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Care with a Person at the Center

Care with a Person at the Center

                 Any social worker will tell you that you learn more in one home visit with a client than you can in hours spent listening to someone in an office. This is the concept behind Person-Centered Care. Seeing people who use health and social services as equal in planning, developing and monitoring care. Viewing the person, and their families at the center of decision making, knowing they are the experts who can give the professionals their recommendations and help in assessing the best overall care for that individual. 

Healthcare and social services are going to need to add flexibility and vision to make person-centered care the new normal. Working with people and their families to find the best way to provide their care. A standard that is about doing things with and for people, rather than ‘to’ them.

As a model, this can work for each individual and for the society as a whole.

The extreme cost of emergency room visits can be greatly reduced by a housing first policy. Caring for the homeless, the poor and the underinsured is a mission that many organizations see as essential to the wellness of our society. The Scan Foundation has been a champion for person-centered care creating a movement to unite Medicare & Medicaid for needy individuals and a playbook for better care.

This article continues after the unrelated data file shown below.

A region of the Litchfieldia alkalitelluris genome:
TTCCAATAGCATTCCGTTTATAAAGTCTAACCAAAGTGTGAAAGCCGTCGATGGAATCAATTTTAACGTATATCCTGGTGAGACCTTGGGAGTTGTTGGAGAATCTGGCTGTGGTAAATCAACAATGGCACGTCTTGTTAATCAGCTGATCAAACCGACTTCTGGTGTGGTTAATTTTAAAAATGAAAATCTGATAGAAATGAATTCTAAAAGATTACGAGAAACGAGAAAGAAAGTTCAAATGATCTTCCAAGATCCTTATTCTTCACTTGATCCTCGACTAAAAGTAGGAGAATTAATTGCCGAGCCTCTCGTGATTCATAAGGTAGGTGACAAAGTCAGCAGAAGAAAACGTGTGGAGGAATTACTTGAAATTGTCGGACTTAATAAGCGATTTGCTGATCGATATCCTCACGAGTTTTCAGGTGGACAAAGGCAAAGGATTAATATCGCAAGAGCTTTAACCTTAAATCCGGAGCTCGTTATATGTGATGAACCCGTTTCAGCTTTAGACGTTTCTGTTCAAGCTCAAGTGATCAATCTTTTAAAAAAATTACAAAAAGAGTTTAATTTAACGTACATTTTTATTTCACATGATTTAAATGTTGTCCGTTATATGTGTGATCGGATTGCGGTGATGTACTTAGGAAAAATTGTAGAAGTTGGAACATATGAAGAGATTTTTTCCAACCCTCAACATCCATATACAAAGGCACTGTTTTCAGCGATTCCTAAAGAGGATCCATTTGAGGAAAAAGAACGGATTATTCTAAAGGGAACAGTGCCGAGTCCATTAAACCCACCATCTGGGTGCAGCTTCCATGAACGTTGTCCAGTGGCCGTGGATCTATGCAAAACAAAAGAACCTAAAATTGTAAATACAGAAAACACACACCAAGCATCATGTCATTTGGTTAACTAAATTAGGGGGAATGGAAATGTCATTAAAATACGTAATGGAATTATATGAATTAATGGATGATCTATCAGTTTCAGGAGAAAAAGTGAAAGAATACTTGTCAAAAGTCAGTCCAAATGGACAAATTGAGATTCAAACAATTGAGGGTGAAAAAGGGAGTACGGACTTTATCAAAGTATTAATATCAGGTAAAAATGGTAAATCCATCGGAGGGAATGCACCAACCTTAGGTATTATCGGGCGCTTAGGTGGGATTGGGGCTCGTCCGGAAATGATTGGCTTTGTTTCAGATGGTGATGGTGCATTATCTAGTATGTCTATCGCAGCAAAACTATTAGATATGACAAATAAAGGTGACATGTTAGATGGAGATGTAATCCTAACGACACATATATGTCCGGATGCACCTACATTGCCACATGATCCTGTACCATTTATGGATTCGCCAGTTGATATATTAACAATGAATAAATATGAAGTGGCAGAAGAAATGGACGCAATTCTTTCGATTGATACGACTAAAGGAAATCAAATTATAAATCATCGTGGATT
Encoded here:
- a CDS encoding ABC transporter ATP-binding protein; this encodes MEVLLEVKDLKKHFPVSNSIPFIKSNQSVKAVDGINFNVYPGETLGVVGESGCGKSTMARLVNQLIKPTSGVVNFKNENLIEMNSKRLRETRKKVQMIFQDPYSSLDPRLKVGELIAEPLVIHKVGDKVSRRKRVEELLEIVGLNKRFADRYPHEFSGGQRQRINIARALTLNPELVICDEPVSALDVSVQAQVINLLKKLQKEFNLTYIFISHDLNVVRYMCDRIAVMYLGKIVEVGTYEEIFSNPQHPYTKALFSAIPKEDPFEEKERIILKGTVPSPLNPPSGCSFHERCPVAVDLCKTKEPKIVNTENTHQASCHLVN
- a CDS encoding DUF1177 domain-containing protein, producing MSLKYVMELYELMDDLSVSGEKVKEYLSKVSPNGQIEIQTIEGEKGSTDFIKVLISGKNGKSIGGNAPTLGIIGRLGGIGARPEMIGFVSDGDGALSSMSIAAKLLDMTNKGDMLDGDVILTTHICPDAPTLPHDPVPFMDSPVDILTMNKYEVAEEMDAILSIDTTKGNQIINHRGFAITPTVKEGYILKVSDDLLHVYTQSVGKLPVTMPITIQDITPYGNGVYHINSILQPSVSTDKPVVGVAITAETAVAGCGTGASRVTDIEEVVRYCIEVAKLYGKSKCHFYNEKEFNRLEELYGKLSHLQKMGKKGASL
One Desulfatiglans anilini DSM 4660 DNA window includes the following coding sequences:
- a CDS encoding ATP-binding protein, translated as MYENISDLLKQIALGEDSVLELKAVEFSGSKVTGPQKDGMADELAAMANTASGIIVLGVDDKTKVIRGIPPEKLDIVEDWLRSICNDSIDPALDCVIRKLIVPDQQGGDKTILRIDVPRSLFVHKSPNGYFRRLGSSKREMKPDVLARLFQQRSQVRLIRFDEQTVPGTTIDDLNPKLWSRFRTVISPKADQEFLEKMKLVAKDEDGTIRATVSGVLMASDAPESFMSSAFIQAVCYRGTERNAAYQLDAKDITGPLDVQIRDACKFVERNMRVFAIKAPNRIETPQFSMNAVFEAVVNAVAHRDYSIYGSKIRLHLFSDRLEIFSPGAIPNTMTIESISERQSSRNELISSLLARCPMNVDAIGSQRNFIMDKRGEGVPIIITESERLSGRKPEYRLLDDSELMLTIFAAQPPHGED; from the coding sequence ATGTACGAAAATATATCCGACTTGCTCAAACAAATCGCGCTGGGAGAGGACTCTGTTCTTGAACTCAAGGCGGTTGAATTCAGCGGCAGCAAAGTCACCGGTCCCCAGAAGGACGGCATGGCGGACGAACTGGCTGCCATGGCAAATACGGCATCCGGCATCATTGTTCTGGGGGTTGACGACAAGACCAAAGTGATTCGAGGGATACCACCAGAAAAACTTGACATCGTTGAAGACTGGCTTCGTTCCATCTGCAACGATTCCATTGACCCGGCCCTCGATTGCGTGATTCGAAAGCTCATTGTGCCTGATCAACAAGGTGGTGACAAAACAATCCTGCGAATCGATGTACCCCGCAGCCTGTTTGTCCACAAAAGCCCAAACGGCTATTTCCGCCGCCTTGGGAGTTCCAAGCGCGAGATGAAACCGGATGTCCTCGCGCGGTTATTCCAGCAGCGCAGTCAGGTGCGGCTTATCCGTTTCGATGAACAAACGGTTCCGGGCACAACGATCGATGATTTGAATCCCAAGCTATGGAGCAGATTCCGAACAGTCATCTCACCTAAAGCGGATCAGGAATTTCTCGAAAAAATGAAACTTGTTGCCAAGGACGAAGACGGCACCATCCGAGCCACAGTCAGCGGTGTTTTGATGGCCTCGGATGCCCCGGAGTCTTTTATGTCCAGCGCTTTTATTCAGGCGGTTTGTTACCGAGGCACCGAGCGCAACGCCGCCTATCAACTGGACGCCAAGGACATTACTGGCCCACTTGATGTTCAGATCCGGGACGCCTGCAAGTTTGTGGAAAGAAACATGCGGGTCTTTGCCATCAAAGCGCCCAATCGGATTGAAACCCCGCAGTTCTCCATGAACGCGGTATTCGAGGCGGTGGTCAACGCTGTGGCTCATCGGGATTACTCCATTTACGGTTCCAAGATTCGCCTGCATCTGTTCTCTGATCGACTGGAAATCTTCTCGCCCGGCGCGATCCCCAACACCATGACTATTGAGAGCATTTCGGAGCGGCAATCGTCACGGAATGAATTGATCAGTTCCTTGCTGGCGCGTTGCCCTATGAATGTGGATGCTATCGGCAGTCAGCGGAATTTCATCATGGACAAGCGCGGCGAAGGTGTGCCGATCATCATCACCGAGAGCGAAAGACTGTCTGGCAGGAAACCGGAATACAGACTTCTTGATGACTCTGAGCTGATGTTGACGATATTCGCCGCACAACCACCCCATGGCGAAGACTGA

Beth Baker wrote in"Cookie Cutter or Cutting Edge Designing for Person-Centeredness"

"The goal of person-centeredness is captured in the phrase “nothing about me, without me."

"The antithesis of the person-centered philosophy became embedded in the culture of nursing homes. Perhaps nowhere did a mindset of standardization and regulation take hold more deeply."

This institutional thinking is outdated and inhumane. 

 ” Enlightened nursing homes that embrace a person-centered philosophy, says Carman Bowman, who trains workers for nursing homes and assisted living facilities for Edu-Catering, demonstrate that “individualized care is better, more efficient care. Personalized care also means giving residents opportunities to have meaning and purpose, despite whatever challenges landed them in the nursing home. “People want meaningful engagement, to make a difference,” she said. “My dream is that we’d have so many service projects going on that they don’t have time for bingo.”

Respect for the individual and their dignity should be the baseline for all care. Listening to a person and their family about what matters most. 

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